Anyone can see there’s nothing besides drumming for 4 Non Blondes that thirty year old Dawn Richardson could be better suited for. To ask her to quit drumming would be like asking a big jungle cat to quit hunting. But when lead singer Linda Perry broke up their band two months ago, Dawn was lost…for about a minute.
Linda’s decision caused an unexpected tumble for the band, but Dawn landed on her feet, and quickly moved on to another group, Angel Corpus Christi, which will be the first release on the new Herb Alpert label.
In Cheshire Cat repose, Dawn watches me while I try to address the uncomfortable question she knows I came to ask: “What went wrong with 4 Non Blondes?” First she clears up any rumors that the band settled on a sour note by announcing they plan to shoot a video in a few weeks. But she still makes it clear that 4 Non Blondes broke up because of irreconcilable differences.
“Linda has never played in any other bands before,” Dawn explains. “And now she wants to do things that she never got to do. Since 4 Non Blondes wasn’t enough for Linda Perry, Dawn has accepted it. “It’s not like I wasn’t crushed. It’s not like I didn’t cry. But (in any event) I’d still be playing music — even if I had never been in 4 Non Blondes.”
Perhaps this is true, but because of the stellar success of the single “What’s Up?” in 1993, Dawn was forced to open her eyes to the music industry and the less savory side of success. After receiving “star” treatment in the last year and a half, Dawn has decided to start managing her own career, including studio projects such as her own group Trinket, on her lo-fi label, Slot Records.
“A lot of musicians are getting into the business part, which is something I’m trying to do, so that someone else doesn’t always have control of you,” she says. “I’m so glad to see labels like Bad Religion’s Epitaph working hard, and putting out their own records.”
Dawn does most of Trinket’s production in a home studio. “An engineer on the Trinket project used a remote ADAT set-up and recorded live drums in a church here in San Francisco. Right now, the ADAT is my Îfavorite toy.” Other “toys” Dawn utilizes include a Mac computer, with Opcode’s Vision for sequencing, two Alesis ADAT eight-tracks and a sixteen-channel Mackie board. She also has a few sound modules including Vintage Keys, ProCussion and Proteus II, an Ensonic Sampler and a few effects units as well.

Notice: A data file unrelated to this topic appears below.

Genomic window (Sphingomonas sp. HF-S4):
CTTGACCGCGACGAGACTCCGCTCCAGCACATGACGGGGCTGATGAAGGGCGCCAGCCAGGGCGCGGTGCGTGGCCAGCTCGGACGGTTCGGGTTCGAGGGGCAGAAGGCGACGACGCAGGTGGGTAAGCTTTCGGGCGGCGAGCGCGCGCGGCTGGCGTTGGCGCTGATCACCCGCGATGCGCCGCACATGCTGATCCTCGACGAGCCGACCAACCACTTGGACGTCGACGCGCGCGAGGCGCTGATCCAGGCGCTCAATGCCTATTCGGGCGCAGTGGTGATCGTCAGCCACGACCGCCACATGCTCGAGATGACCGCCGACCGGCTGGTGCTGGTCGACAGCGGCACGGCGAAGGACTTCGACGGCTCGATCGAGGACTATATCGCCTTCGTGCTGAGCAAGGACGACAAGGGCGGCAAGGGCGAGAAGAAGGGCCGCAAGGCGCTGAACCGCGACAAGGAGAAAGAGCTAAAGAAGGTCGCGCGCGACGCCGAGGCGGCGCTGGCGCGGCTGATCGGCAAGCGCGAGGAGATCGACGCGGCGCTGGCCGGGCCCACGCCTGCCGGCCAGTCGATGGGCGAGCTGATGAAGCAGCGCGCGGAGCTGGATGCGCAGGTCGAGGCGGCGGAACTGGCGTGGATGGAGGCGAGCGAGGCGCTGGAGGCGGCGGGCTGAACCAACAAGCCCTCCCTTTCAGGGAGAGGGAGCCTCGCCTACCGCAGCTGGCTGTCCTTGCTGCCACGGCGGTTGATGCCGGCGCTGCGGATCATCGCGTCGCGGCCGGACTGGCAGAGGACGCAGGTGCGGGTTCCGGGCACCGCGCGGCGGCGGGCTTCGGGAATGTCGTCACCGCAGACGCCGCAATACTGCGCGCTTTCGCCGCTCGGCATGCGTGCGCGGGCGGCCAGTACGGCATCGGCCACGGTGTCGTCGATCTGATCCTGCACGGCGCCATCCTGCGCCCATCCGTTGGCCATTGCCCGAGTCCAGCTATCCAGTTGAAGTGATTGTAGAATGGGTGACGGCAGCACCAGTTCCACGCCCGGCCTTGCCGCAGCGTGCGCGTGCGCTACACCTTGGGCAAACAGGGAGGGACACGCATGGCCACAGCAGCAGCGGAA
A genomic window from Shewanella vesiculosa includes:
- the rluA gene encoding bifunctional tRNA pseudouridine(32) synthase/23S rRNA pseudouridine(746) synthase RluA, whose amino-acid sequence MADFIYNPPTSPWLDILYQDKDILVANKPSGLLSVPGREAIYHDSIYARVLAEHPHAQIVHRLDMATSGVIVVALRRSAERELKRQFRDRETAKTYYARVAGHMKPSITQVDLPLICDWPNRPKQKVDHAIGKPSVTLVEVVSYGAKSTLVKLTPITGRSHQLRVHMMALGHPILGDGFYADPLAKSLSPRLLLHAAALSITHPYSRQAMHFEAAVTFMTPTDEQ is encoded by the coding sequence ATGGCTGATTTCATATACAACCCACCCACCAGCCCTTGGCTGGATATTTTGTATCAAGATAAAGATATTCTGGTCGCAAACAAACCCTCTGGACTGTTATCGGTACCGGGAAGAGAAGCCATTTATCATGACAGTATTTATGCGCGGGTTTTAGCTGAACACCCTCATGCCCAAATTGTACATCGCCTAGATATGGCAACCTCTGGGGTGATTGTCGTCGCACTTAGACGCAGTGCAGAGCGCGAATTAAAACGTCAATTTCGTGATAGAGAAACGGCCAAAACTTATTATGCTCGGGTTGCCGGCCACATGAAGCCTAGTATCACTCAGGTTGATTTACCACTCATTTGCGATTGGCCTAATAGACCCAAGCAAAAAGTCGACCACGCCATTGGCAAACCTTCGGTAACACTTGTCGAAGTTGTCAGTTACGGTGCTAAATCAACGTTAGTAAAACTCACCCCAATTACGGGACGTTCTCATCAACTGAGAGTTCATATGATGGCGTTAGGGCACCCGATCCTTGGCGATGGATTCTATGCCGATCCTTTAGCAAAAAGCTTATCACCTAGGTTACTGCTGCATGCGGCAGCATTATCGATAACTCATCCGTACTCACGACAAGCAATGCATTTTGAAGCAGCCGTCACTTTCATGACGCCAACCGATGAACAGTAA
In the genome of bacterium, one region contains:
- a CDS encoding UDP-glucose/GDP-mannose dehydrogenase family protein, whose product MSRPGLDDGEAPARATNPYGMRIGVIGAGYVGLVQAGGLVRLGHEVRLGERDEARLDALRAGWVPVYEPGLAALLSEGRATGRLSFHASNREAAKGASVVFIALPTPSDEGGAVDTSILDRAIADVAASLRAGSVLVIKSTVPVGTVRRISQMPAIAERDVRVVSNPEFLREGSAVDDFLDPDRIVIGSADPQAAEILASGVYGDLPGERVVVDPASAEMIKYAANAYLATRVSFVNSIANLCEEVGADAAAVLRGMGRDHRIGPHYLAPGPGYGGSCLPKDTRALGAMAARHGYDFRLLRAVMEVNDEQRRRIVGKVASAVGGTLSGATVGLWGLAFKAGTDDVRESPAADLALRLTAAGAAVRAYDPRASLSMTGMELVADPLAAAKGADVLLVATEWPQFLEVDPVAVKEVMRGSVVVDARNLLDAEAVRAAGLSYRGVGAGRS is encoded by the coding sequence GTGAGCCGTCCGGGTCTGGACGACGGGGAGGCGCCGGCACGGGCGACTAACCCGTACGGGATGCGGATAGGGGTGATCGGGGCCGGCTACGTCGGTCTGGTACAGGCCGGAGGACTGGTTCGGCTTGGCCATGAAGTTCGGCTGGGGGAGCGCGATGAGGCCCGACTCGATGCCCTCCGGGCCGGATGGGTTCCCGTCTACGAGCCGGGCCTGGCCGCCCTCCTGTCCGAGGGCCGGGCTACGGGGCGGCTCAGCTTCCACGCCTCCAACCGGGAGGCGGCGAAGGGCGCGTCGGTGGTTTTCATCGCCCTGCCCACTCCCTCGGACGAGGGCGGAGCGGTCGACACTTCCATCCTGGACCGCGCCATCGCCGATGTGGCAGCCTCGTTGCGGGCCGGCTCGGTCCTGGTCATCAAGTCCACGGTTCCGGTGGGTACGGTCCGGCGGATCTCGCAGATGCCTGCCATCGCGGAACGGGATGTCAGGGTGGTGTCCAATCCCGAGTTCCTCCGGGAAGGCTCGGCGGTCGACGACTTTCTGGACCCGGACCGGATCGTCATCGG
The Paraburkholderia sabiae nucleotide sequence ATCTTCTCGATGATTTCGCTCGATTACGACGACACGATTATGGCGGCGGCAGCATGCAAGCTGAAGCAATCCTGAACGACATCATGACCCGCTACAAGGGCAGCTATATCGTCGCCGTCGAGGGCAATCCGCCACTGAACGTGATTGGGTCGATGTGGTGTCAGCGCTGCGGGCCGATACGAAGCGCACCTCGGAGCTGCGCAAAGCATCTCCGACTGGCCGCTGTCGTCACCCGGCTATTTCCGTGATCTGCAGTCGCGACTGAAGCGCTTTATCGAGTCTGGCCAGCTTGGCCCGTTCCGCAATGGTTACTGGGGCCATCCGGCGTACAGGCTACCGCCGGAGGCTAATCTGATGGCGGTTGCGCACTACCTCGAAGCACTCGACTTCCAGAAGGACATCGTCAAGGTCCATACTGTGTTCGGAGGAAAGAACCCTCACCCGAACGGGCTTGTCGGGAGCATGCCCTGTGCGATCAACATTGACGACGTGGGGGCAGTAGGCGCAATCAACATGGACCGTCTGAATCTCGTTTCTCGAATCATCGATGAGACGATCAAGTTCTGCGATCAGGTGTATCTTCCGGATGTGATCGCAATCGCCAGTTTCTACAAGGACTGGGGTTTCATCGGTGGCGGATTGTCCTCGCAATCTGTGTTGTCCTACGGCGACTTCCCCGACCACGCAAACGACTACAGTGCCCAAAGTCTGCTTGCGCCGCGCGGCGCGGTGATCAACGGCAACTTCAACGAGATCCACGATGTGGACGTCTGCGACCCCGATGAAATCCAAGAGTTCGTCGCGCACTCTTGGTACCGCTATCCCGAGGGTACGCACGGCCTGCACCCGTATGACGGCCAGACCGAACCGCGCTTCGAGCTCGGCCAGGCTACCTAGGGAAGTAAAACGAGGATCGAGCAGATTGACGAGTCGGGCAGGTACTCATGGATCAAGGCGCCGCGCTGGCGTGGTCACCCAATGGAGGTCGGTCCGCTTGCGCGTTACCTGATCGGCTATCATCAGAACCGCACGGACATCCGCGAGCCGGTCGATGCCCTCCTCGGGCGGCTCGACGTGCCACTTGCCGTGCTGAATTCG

Her favorite album is Phillip Glass’ Pole on a Scott. “I like patterns, and find this album meditative..” she says. But when I put it on for someone else it gives them a headache. I also love Nine Inch Nails, and minimalist composers like Steve Reich.” She pulls from the compositional patterns of these favorites when working with Tom Waits and PJ Harvey’s guitarist, Joe Gore. So far, they have recorded about 12 songs. “I’m really excited about the Trinket thing. Next I want to do a percussion ensemble.”
Dawn looks for encouraging trends in the music business to kindle her own tireless motivation and finds a ray of sunshine in each female musician. “There’s still that thing of ‘she plays like a girl,’ but it’s becoming less of an issue that they are female musicians,” she says. “People will still say ‘I just wanted to tell you you’re really good, and I don’t want to offend you, but I’ve never seen a woman play drums like you.’ I’ve heard that over and over again,” she laughs. No newcomer to the drums, Dawn began playing at the tender age of twelve, and led her drum section at Arcadia High in the Los Angeles Rose Bowl Parade.
The stigma of “plays like a girl” changes oh-so-slowly, but there’s some movement in the right direction, she says. “I was in a D.W. (Drum Workshop) ad in Drum Magazine and there were about thirty drummers participating. Only three of us were female,” she says, referring to herself, Patty Schemel from Hole and L7′s Donita Sparks. “But it makes you feel that you will be recognized as a real drummer.”
Two months after the Non Blondes break up, Dawn is stalking success with barely a scratch from the fall. With her resilience, Dawn will be able to do whatever she wants. “I could probably do this for a long time, but you can’t be in a rock band forever,” says Dawn doubtfully. “My mom was admiring how much money the Rolling Stones make on tour. It’s hard to imagine me at their age touring. How many old women do you see out there besides blues singers? You never see aging rock women out there.” Never may be too strong a word for Dawn to use. If the Stones can do it, certainly Dawn can too.
This interview from ROCKRGRL Magazine was written by Jennie Rose and appeared in issue #2 (March/April 1995).